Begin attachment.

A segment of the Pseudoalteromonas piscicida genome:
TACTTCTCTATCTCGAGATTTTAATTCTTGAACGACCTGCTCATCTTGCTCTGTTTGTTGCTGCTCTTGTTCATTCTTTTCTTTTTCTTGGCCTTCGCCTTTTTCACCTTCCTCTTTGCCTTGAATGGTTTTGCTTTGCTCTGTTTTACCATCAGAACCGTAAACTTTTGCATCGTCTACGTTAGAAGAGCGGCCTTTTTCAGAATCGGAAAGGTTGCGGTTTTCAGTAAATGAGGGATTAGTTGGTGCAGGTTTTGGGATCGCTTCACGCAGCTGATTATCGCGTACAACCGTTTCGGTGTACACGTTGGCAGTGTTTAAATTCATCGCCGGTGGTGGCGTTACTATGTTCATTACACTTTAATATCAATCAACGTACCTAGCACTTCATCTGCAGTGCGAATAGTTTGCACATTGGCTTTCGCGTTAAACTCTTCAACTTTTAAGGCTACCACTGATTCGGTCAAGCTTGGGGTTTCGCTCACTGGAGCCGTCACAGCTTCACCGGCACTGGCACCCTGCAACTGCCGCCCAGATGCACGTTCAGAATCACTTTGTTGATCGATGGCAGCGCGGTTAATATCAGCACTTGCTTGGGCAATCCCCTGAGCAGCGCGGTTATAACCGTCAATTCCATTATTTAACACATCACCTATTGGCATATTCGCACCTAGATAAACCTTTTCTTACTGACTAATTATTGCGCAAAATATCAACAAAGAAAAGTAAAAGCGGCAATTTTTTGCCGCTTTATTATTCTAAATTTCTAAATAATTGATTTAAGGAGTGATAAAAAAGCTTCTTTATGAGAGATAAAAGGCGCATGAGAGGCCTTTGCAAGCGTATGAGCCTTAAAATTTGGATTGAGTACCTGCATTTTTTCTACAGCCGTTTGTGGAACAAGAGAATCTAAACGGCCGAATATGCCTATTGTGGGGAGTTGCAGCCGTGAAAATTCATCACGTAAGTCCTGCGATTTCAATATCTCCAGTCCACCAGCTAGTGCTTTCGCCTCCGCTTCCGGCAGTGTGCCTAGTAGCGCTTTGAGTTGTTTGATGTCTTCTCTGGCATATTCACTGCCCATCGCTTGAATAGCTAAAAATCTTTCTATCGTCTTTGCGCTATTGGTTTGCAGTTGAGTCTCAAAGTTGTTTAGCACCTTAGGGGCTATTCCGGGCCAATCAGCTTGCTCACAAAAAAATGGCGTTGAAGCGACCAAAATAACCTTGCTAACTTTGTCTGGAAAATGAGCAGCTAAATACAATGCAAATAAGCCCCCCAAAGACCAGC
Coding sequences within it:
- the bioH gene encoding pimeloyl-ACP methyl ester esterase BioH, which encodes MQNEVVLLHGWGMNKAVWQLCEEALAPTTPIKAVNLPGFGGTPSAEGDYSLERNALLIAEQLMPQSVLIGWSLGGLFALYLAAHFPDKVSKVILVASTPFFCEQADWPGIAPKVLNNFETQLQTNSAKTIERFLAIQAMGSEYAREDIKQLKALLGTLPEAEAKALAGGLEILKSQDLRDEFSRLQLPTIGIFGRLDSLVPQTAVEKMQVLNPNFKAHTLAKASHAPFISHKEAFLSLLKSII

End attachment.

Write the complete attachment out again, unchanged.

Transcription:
A segment of the Pseudoalteromonas piscicida genome:
TACTTCTCTATCTCGAGATTTTAATTCTTGAACGACCTGCTCATCTTGCTCTGTTTGTTGCTGCTCTTGTTCATTCTTTTCTTTTTCTTGGCCTTCGCCTTTTTCACCTTCCTCTTTGCCTTGAATGGTTTTGCTTTGCTCTGTTTTACCATCAGAACCGTAAACTTTTGCATCGTCTACGTTAGAAGAGCGGCCTTTTTCAGAATCGGAAAGGTTGCGGTTTTCAGTAAATGAGGGATTAGTTGGTGCAGGTTTTGGGATCGCTTCACGCAGCTGATTATCGCGTACAACCGTTTCGGTGTACACGTTGGCAGTGTTTAAATTCATCGCCGGTGGTGGCGTTACTATGTTCATTACACTTTAATATCAATCAACGTACCTAGCACTTCATCTGCAGTGCGAATAGTTTGCACATTGGCTTTCGCGTTAAACTCTTCAACTTTTAAGGCTACCACTGATTCGGTCAAGCTTGGGGTTTCGCTCACTGGAGCCGTCACAGCTTCACCGGCACTGGCACCCTGCAACTGCCGCCCAGATGCACGTTCAGAATCACTTTGTTGATCGATGGCAGCGCGGTTAATATCAGCACTTGCTTGGGCAATCCCCTGAGCAGCGCGGTTATAACCGTCAATTCCATTATTTAACACATCACCTATTGGCATATTCGCACCTAGATAAACCTTTTCTTACTGACTAATTATTGCGCAAAATATCAACAAAGAAAAGTAAAAGCGGCAATTTTTTGCCGCTTTATTATTCTAAATTTCTAAATAATTGATTTAAGGAGTGATAAAAAAGCTTCTTTATGAGAGATAAAAGGCGCATGAGAGGCCTTTGCAAGCGTATGAGCCTTAAAATTTGGATTGAGTACCTGCATTTTTTCTACAGCCGTTTGTGGAACAAGAGAATCTAAACGGCCGAATATGCCTATTGTGGGGAGTTGCAGCCGTGAAAATTCATCACGTAAGTCCTGCGATTTCAATATCTCCAGTCCACCAGCTAGTGCTTTCGCCTCCGCTTCCGGCAGTGTGCCTAGTAGCGCTTTGAGTTGTTTGATGTCTTCTCTGGCATATTCACTGCCCATCGCTTGAATAGCTAAAAATCTTTCTATCGTCTTTGCGCTATTGGTTTGCAGTTGAGTCTCAAAGTTGTTTAGCACCTTAGGGGCTATTCCGGGCCAATCAGCTTGCTCACAAAAAAATGGCGTTGAAGCGACCAAAATAACCTTGCTAACTTTGTCTGGAAAATGAGCAGCTAAATACAATGCAAATAAGCCCCCCAAAGACCAGC
Coding sequences within it:
- the bioH gene encoding pimeloyl-ACP methyl ester esterase BioH, which encodes MQNEVVLLHGWGMNKAVWQLCEEALAPTTPIKAVNLPGFGGTPSAEGDYSLERNALLIAEQLMPQSVLIGWSLGGLFALYLAAHFPDKVSKVILVASTPFFCEQADWPGIAPKVLNNFETQLQTNSAKTIERFLAIQAMGSEYAREDIKQLKALLGTLPEAEAKALAGGLEILKSQDLRDEFSRLQLPTIGIFGRLDSLVPQTAVEKMQVLNPNFKAHTLAKASHAPFISHKEAFLSLLKSII